James Deakin says: ‘For the vast majority of us it [addiction] is self-management of an underlying condition, it’s self-medication, or it’s just using any drink or drug to move away from a set of feeling[s] for a period of time.’ Addiction is often a symptom of a psychological problem, such as the impact of trauma.
When people arrive at Penrhyn House, the residential part of North Wales Recovery Communities (NWRC), they are asked to provide a timeline of their life, as James and colleagues want to be aware of potential triggers arising from past traumas.
New community members are generally asked to initially focus on building their sobriety before tackling issues arising from past traumatic experiences. In some cases, NWRC refers people on to specialist trauma counsellors. All members have access to an on-site counsellor for 12 weeks.
James describes how one of their community members is very open about her personal traumatic experiences, and this makes it easier for others to open up about their own traumas. Despite her horrific experiences, she does not let them define her—she is not a victim.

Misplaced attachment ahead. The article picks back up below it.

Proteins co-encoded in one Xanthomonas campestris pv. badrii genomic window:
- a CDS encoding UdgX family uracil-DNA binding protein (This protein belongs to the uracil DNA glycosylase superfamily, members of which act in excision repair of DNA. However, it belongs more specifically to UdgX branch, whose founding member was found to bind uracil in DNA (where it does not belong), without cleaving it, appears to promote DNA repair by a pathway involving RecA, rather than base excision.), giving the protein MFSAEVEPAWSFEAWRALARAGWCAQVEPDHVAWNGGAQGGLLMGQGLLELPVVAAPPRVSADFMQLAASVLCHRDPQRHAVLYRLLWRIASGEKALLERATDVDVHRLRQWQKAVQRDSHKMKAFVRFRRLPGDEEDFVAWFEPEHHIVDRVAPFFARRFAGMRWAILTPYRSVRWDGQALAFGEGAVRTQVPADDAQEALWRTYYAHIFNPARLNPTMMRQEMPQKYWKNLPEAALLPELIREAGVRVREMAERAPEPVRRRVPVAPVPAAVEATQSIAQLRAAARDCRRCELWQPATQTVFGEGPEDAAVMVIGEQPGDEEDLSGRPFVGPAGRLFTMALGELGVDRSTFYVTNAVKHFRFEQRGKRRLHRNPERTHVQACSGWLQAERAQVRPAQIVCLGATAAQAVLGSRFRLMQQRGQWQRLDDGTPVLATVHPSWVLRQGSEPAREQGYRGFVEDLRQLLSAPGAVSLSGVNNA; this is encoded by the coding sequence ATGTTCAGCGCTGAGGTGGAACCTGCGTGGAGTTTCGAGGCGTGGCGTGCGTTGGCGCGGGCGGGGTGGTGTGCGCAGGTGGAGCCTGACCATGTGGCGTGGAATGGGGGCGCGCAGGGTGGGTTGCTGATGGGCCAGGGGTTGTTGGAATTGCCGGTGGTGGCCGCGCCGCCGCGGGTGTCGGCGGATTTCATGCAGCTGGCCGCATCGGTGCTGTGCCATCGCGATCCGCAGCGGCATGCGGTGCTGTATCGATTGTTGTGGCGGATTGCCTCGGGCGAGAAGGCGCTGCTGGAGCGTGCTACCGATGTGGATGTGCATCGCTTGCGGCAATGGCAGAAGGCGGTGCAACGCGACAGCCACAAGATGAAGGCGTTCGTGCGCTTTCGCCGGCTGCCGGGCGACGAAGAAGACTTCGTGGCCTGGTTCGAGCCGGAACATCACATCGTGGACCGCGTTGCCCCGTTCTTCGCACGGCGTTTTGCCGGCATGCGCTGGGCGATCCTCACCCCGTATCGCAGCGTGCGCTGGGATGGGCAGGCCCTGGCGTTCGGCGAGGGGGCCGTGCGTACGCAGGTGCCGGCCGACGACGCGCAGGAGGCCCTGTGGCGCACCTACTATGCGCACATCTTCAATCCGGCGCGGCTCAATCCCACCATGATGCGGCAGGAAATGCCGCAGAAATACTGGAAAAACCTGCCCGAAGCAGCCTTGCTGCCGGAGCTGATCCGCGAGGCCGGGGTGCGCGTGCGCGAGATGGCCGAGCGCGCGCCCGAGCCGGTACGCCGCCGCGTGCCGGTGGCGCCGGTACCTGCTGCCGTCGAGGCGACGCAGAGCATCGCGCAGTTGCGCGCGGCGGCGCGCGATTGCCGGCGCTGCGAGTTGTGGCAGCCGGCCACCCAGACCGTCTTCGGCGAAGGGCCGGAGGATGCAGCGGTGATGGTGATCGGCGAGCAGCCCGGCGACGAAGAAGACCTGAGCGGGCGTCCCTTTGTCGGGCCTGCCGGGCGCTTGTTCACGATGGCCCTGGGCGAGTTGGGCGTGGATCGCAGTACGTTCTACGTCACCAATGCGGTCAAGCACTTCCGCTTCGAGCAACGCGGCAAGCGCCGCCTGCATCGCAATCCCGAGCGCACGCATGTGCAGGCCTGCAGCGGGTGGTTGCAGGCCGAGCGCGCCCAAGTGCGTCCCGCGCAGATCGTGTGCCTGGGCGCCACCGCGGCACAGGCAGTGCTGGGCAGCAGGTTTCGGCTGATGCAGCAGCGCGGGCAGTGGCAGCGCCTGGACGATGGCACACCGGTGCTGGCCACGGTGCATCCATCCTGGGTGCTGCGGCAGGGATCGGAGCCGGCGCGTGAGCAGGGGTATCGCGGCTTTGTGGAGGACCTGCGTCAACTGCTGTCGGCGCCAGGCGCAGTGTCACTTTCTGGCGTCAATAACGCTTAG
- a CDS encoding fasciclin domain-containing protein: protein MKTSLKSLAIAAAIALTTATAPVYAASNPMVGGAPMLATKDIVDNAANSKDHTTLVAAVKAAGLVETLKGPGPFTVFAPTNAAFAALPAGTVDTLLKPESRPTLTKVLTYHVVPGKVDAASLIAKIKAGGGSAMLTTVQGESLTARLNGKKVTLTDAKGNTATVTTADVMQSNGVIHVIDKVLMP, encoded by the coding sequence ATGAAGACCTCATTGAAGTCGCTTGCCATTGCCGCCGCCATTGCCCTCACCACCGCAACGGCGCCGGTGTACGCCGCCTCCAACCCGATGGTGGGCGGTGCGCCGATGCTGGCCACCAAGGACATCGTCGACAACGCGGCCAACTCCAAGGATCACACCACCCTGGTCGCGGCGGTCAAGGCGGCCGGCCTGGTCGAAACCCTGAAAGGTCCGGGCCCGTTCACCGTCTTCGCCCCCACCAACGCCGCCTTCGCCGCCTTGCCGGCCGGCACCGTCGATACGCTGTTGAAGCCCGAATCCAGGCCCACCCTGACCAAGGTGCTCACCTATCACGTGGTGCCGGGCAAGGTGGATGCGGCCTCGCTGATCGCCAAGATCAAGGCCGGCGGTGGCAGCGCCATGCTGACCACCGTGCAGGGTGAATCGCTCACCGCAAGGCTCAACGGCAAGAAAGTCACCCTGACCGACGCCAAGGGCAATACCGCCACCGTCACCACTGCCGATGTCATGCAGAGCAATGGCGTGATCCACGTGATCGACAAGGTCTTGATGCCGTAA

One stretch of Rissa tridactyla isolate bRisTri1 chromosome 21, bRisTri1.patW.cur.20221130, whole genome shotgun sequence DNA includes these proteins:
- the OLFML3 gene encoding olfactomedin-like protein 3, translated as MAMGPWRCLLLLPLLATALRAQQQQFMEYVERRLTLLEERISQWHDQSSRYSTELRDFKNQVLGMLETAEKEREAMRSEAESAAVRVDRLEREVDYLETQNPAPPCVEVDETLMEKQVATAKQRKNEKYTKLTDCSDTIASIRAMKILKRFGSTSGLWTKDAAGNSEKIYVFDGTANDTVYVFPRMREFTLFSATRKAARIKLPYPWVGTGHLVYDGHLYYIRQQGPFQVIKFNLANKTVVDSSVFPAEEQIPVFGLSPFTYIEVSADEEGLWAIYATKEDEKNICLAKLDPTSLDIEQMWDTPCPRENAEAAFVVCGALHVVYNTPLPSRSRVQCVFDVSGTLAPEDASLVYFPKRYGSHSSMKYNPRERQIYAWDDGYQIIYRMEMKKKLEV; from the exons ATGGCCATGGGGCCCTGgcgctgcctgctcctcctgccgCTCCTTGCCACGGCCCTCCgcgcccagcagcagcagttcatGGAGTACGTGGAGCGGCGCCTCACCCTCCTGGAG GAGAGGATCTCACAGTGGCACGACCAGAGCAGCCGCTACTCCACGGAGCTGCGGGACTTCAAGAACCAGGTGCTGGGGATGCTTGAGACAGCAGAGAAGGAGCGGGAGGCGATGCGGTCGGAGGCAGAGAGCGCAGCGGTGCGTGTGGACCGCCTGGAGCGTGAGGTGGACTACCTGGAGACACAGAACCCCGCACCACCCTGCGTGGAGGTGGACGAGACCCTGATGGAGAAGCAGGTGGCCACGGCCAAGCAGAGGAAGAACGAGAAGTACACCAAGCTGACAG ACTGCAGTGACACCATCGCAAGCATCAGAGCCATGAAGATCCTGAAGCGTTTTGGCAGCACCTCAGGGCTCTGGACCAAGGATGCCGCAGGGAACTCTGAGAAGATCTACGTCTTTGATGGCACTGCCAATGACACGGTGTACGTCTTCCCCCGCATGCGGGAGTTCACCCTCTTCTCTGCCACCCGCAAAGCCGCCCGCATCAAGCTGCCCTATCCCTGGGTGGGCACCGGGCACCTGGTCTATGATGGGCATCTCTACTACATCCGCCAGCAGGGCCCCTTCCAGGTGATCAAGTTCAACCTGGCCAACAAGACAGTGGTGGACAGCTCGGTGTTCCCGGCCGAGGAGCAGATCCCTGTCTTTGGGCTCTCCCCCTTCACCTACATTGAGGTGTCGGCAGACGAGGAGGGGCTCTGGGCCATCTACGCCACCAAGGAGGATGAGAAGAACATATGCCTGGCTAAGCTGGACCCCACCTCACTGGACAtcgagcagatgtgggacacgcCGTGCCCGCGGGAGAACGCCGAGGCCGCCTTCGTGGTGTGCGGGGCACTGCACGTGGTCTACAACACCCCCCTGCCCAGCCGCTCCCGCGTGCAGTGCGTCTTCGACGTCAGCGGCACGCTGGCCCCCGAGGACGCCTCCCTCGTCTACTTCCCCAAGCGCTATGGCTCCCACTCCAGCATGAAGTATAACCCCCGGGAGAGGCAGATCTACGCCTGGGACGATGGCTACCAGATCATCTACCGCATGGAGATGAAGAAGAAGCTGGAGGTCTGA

James believes that trauma-related matters are badly under-resourced, although awareness is increasing in Wales. He points out that numbers of men who were affected by institutional sexual abuse are ‘basically full-on addicts’ and have been for years. Everyday people only see these men’s addiction; they don’t see the traumatised children who sit behind it all.
North Wales has a trauma legacy from what happened in children’s care homes decades ago. Over the years, James has worked with 15-20 of men who have suffered institutional sexual abuse. He emphasises that they don’t sleep at night—they wait for the daylight hours when they will be safe.